During a cocktail party held yesterday for several folks from Google Asia-Pacific, the Product Manager from SEA asked me this — while blogging is huge in the Philippines, why isn’t Blogger enjoying the same popularity? I gave him some figures off my head as he wrote it down. And here are some reasons why.
Yes, Blogger is also widely used as a blogging platform by a lot of Filipinos but it did not generate the same level of popularity as YouTube in the country. This is primarily because of other competing platforms:
- While Blogger had the first mover advantage, it did not enjoy as much popularity in the early 2000 as LiveJournal (DiaryLand, Pitas, Blogger and LiveJournal were all launched in 1999). The Philippines is on the Top 10 LiveJournal users worldwide, at #8 with 60,961 users. In terms of search volume, Philippines is at #5 for LiveJournal.com
- According to Google Trends, Multiply has 200,000 daily unique visitors from the Philippines, twice as many from a year ago. In Alexa, the Philippines ranked #5 for Multiply’s traffic origins contributing to an estimated 13.4% of its total users. With Google Insights, Philippines is #1 for Multiply searches. (Read my related story on ABS-CBN and Multiply deal.)
- According to Google Insights, the Philippines is in the Top 5 for Xanga.
- Friendster also enjoys the #1 spot for the Philippines worldwide. Google trends estimate 1 Million daily unique visitors to the site. There’s an estimated 10 Million Filipinos having a Friendster account. If just 1% of them opens a Friendster blog, that’s already 100,000 users.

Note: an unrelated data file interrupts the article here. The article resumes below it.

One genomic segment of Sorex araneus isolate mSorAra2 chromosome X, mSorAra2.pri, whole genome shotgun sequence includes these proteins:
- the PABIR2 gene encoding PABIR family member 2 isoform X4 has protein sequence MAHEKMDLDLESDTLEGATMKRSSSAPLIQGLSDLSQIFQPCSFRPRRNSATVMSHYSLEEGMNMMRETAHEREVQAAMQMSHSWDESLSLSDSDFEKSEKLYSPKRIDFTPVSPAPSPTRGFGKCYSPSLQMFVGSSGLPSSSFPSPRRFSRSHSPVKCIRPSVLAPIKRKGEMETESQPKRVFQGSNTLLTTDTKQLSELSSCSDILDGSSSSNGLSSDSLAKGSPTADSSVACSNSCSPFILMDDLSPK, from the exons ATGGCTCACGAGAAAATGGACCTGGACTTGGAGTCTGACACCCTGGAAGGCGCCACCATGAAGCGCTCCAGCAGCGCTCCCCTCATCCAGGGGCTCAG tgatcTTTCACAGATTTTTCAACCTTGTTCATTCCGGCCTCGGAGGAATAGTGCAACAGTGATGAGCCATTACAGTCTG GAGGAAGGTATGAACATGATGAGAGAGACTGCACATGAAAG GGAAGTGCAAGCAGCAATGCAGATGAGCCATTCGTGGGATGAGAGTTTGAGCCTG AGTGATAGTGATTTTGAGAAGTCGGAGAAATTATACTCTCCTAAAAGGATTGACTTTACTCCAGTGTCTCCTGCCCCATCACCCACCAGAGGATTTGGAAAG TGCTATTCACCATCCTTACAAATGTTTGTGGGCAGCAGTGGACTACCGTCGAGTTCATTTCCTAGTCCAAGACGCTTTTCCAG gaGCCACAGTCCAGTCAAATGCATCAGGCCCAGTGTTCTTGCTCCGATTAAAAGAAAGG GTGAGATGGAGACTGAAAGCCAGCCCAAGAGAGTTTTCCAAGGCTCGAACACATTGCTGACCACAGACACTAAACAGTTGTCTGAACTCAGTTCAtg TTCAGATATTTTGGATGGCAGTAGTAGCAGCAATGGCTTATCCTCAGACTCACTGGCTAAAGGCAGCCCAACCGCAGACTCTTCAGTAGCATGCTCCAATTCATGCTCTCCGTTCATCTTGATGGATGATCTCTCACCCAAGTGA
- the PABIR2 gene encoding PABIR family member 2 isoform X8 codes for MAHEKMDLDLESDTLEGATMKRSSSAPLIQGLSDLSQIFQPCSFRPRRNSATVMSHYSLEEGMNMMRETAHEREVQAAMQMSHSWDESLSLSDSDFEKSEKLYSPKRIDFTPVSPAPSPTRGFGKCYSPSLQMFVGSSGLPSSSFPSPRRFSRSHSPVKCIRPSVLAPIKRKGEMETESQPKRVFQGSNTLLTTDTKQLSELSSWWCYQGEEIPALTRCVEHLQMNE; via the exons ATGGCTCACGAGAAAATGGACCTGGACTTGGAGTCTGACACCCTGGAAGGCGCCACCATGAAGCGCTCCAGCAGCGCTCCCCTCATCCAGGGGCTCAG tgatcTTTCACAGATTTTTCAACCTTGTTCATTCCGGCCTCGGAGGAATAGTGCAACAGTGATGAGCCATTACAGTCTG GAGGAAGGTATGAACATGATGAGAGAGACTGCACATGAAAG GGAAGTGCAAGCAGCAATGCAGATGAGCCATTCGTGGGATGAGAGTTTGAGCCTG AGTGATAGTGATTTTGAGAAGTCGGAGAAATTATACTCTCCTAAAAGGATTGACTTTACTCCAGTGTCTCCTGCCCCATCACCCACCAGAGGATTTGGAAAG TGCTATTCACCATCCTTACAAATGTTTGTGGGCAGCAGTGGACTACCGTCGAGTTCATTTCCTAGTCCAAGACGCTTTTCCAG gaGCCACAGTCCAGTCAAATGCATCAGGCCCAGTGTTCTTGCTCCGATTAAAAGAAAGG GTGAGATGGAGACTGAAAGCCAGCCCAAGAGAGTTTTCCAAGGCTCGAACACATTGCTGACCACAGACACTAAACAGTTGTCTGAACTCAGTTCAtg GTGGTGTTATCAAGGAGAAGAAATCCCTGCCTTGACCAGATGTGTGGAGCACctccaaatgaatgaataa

On the other hand, Blogger.com isn’t even on the Top 25 of countries by usage according to Alexa. I can’t get any more traffic details since Google Trends don’t show data from Blogger.com. However, Google Insights rank the Philippines #5 for blogger.com searches.
And almost everybody knows that BlogSpot is the #1 host for spammers. Last year, a study found out that 75% of all blogspot.com accounts are spam blogs. Even antivirus and security company Sophos noted that the number one host for malware on the web is Blogger, with blogspot.com accounts contributing to at least 2% of total malware webpages globally.
There’s also the growth of an alternative (and ad free) platform in i.PH, WordPress.com as well as the self-hosted WordPress.org application. Even offline support is present, credited to the two upcoming WordCamp Philippines. We’re not even counting the local Drupal and Joomla community as well as alternative platforms such as TextPattern, Expression Engine, and MovableType.
Unlike YouTube, Blogger has so many other popular competing platforms being used in the Philippines that it failed to dominate the market despite the surge of blogging in the country.